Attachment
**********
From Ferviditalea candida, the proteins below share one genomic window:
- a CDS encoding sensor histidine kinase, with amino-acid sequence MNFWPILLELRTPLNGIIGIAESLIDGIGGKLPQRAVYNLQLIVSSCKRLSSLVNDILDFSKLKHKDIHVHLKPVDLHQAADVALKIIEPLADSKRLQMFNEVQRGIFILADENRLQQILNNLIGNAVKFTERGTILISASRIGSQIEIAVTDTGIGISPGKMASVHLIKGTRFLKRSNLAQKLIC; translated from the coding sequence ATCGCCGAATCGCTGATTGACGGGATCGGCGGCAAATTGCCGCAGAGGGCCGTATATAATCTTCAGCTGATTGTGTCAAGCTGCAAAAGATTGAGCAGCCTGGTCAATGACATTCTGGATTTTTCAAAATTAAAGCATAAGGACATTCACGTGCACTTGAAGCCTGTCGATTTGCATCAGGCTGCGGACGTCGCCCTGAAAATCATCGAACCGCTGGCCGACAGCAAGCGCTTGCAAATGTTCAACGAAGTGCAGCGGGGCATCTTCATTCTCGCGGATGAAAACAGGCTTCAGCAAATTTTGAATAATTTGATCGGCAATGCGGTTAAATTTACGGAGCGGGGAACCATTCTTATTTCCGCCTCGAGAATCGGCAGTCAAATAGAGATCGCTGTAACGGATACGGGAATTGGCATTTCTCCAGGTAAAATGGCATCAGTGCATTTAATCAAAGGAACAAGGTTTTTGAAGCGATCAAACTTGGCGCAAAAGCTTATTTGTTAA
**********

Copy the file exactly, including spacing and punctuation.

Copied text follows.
From Ferviditalea candida, the proteins below share one genomic window:
- a CDS encoding sensor histidine kinase, with amino-acid sequence MNFWPILLELRTPLNGIIGIAESLIDGIGGKLPQRAVYNLQLIVSSCKRLSSLVNDILDFSKLKHKDIHVHLKPVDLHQAADVALKIIEPLADSKRLQMFNEVQRGIFILADENRLQQILNNLIGNAVKFTERGTILISASRIGSQIEIAVTDTGIGISPGKMASVHLIKGTRFLKRSNLAQKLIC; translated from the coding sequence ATCGCCGAATCGCTGATTGACGGGATCGGCGGCAAATTGCCGCAGAGGGCCGTATATAATCTTCAGCTGATTGTGTCAAGCTGCAAAAGATTGAGCAGCCTGGTCAATGACATTCTGGATTTTTCAAAATTAAAGCATAAGGACATTCACGTGCACTTGAAGCCTGTCGATTTGCATCAGGCTGCGGACGTCGCCCTGAAAATCATCGAACCGCTGGCCGACAGCAAGCGCTTGCAAATGTTCAACGAAGTGCAGCGGGGCATCTTCATTCTCGCGGATGAAAACAGGCTTCAGCAAATTTTGAATAATTTGATCGGCAATGCGGTTAAATTTACGGAGCGGGGAACCATTCTTATTTCCGCCTCGAGAATCGGCAGTCAAATAGAGATCGCTGTAACGGATACGGGAATTGGCATTTCTCCAGGTAAAATGGCATCAGTGCATTTAATCAAAGGAACAAGGTTTTTGAAGCGATCAAACTTGGCGCAAAAGCTTATTTGTTAA